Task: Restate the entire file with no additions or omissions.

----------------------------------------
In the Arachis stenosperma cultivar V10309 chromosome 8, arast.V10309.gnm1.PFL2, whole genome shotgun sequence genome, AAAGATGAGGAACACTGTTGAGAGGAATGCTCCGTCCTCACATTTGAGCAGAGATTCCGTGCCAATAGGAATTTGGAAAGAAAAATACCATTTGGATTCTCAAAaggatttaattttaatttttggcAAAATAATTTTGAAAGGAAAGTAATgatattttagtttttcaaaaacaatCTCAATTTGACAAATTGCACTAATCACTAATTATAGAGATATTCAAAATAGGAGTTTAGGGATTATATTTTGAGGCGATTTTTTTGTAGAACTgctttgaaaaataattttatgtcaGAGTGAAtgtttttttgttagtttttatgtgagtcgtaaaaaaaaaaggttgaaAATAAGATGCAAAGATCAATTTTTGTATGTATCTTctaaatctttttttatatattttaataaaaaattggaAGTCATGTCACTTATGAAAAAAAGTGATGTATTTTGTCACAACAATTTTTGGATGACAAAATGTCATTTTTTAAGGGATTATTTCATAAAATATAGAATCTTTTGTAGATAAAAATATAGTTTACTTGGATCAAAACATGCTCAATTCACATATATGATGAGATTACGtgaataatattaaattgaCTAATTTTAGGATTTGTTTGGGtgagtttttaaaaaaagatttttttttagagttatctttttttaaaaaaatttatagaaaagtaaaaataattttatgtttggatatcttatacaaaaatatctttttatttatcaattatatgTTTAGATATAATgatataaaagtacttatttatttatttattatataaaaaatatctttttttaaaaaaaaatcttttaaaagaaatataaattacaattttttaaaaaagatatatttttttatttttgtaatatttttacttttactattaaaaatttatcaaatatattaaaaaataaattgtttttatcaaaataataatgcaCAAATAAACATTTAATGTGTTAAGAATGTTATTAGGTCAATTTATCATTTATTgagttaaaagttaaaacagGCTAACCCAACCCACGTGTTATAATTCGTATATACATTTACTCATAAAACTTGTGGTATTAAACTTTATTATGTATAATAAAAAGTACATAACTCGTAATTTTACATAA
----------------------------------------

In the Arachis stenosperma cultivar V10309 chromosome 8, arast.V10309.gnm1.PFL2, whole genome shotgun sequence genome, AAAGATGAGGAACACTGTTGAGAGGAATGCTCCGTCCTCACATTTGAGCAGAGATTCCGTGCCAATAGGAATTTGGAAAGAAAAATACCATTTGGATTCTCAAAaggatttaattttaatttttggcAAAATAATTTTGAAAGGAAAGTAATgatattttagtttttcaaaaacaatCTCAATTTGACAAATTGCACTAATCACTAATTATAGAGATATTCAAAATAGGAGTTTAGGGATTATATTTTGAGGCGATTTTTTTGTAGAACTgctttgaaaaataattttatgtcaGAGTGAAtgtttttttgttagtttttatgtgagtcgtaaaaaaaaaaggttgaaAATAAGATGCAAAGATCAATTTTTGTATGTATCTTctaaatctttttttatatattttaataaaaaattggaAGTCATGTCACTTATGAAAAAAAGTGATGTATTTTGTCACAACAATTTTTGGATGACAAAATGTCATTTTTTAAGGGATTATTTCATAAAATATAGAATCTTTTGTAGATAAAAATATAGTTTACTTGGATCAAAACATGCTCAATTCACATATATGATGAGATTACGtgaataatattaaattgaCTAATTTTAGGATTTGTTTGGGtgagtttttaaaaaaagatttttttttagagttatctttttttaaaaaaatttatagaaaagtaaaaataattttatgtttggatatcttatacaaaaatatctttttatttatcaattatatgTTTAGATATAATgatataaaagtacttatttatttatttattatataaaaaatatctttttttaaaaaaaaatcttttaaaagaaatataaattacaattttttaaaaaagatatatttttttatttttgtaatatttttacttttactattaaaaatttatcaaatatattaaaaaataaattgtttttatcaaaataataatgcaCAAATAAACATTTAATGTGTTAAGAATGTTATTAGGTCAATTTATCATTTATTgagttaaaagttaaaacagGCTAACCCAACCCACGTGTTATAATTCGTATATACATTTACTCATAAAACTTGTGGTATTAAACTTTATTATGTATAATAAAAAGTACATAACTCGTAATTTTACATAA